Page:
If this were where the company stopped, presenting The Testament of Dr. Mabuse in a package filled with spectacular sound and drop-dead-gorgeous imagery alone, their efforts would be worth massive commendations. But typical of the care and effort Criterion puts into all its titles, Mabuse is a delightful two-disc dissection of the movie, its maker, and the different factors and facets that went into its creation.
The sole special feature on Disc One is the full-length audio commentary by author and Lang scholar David Kalat, and it's a compelling, intricate discussion. The wealth of detail and analysis is amazing. Kalat describes how M influenced the decision to make (and in some ways, the plotting of) a Mabuse sequel. He also discusses how both the novel and the movie of The Testament of Dr. Mabuse were created simultaneously, 2001-style. We also gain insight into the elements that resulted in the movie's being banned in its homeland, and Kalat provides some critical examination of the film's perceived political bias (and how this perception was probably affected by faulty subtitles post-WWII). As a filmmaker, Lang's larger-than-life personality is also hinted at, from his tendency to embellish certain instances in his life (like a meeting with Joseph Goebbels) to his patent jealously of fellow visionary Alfred Hitchcock. Lang apparently hated how well Hitch managed his public image, and strove to get the same manner of recognition and respect. Never dull and always offering intelligent insight, this alternative audio track is a fantastic addition to the DVD presentation of The Testament of Dr. Mabuse.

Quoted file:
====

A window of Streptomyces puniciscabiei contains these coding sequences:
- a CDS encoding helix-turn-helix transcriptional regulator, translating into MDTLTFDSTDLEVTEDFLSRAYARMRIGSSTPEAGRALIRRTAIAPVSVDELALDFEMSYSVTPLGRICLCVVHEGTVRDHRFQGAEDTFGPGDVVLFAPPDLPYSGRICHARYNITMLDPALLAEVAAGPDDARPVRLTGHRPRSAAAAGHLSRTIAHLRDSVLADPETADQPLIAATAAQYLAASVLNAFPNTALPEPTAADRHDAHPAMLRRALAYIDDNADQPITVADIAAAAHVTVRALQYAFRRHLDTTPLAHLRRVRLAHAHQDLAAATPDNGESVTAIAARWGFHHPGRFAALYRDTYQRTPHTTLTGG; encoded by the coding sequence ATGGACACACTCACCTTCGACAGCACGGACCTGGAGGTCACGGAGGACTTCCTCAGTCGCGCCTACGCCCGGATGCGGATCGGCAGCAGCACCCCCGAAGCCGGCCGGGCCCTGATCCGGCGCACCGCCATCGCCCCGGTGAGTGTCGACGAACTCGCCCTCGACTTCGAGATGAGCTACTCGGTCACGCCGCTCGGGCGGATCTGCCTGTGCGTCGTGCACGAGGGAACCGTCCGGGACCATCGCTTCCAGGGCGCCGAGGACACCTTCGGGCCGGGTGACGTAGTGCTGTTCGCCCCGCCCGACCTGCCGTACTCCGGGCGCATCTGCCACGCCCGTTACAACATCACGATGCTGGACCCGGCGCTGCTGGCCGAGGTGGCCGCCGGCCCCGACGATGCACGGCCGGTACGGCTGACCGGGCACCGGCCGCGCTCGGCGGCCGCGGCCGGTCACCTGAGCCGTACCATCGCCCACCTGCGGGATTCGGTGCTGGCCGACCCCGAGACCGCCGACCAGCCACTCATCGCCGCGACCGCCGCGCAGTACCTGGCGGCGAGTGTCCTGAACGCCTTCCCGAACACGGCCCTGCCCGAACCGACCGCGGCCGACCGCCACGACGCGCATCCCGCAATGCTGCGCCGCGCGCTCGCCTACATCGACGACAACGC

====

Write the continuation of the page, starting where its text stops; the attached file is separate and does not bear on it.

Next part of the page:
Disc Two adds even more insight into Lang and his career with several interview and featurette items. Most impressive is the excerpt from the 1964 interview segment with German documentarian Erwin Leiser. Almost a performance art piece on the director's part, Lang (in full regalia, complete with oh-so-cosmopolitan monocle) wanders around the office, circling Leiser while discussing the making of Mabuse and its eventual censoring by then-government official Goebbels. The story Lang tells about meeting the Minister in his office to discuss the possibility of Lang becoming a member of the Reich's bureaucracy is a complete tour-de-force, so mesmerizing you'll feel the hairs on the back of your neck stand up (the fact that it may not be 100% true makes the saga that much more intriguing). A 1984 film called Mabuse in Mind, by Thomas Honickel, focuses on actor Rudolf Schündler (he played the fey hitman Hardy). Schündler's recollection of events is startling (as is the confession that his character was scripted as a homosexual) and his connection to the horror genre (he appeared in Suspiria and The Exorcist) makes for a fundamentally interesting mini-movie. The differences between the 90-minute American dubbed version (entitled The Crimes of Dr. Mabuse) and the original German print are offered in a side-by-side comparison. Michael Farin, an expert on the literary elements of the Dr. Mabuse character, is interviewed about the history of this fictional crime boss. Perhaps the most shocking revelation is that author Norman Jacques sold the rights to his classic character for a pittance (5000 marks, in perpetuity), allowing numerous incarnations to flourish without a single bit of additional compensation.